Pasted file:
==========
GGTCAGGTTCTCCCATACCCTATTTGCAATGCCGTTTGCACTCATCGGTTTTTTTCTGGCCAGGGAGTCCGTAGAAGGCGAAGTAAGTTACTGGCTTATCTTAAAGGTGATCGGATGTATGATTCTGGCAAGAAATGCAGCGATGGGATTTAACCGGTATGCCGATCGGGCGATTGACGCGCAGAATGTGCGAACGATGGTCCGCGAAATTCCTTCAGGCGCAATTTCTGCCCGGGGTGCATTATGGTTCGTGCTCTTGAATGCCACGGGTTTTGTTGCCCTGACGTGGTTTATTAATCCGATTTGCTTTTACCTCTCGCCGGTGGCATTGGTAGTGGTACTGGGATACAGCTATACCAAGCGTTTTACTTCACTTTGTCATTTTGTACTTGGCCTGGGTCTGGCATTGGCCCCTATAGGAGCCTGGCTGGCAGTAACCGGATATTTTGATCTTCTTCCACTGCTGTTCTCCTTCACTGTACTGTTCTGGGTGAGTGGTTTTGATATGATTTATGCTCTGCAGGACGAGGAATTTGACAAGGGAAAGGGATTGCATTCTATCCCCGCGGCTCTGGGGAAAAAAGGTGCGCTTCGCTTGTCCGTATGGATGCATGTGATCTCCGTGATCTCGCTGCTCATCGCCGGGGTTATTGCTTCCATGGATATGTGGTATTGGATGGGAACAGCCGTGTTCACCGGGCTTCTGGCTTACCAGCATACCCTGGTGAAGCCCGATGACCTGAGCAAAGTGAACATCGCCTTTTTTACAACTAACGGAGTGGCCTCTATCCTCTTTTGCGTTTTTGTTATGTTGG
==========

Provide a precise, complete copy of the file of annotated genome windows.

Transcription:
GGTCAGGTTCTCCCATACCCTATTTGCAATGCCGTTTGCACTCATCGGTTTTTTTCTGGCCAGGGAGTCCGTAGAAGGCGAAGTAAGTTACTGGCTTATCTTAAAGGTGATCGGATGTATGATTCTGGCAAGAAATGCAGCGATGGGATTTAACCGGTATGCCGATCGGGCGATTGACGCGCAGAATGTGCGAACGATGGTCCGCGAAATTCCTTCAGGCGCAATTTCTGCCCGGGGTGCATTATGGTTCGTGCTCTTGAATGCCACGGGTTTTGTTGCCCTGACGTGGTTTATTAATCCGATTTGCTTTTACCTCTCGCCGGTGGCATTGGTAGTGGTACTGGGATACAGCTATACCAAGCGTTTTACTTCACTTTGTCATTTTGTACTTGGCCTGGGTCTGGCATTGGCCCCTATAGGAGCCTGGCTGGCAGTAACCGGATATTTTGATCTTCTTCCACTGCTGTTCTCCTTCACTGTACTGTTCTGGGTGAGTGGTTTTGATATGATTTATGCTCTGCAGGACGAGGAATTTGACAAGGGAAAGGGATTGCATTCTATCCCCGCGGCTCTGGGGAAAAAAGGTGCGCTTCGCTTGTCCGTATGGATGCATGTGATCTCCGTGATCTCGCTGCTCATCGCCGGGGTTATTGCTTCCATGGATATGTGGTATTGGATGGGAACAGCCGTGTTCACCGGGCTTCTGGCTTACCAGCATACCCTGGTGAAGCCCGATGACCTGAGCAAAGTGAACATCGCCTTTTTTACAACTAACGGAGTGGCCTCTATCCTCTTTTGCGTTTTTGTTATGTTGG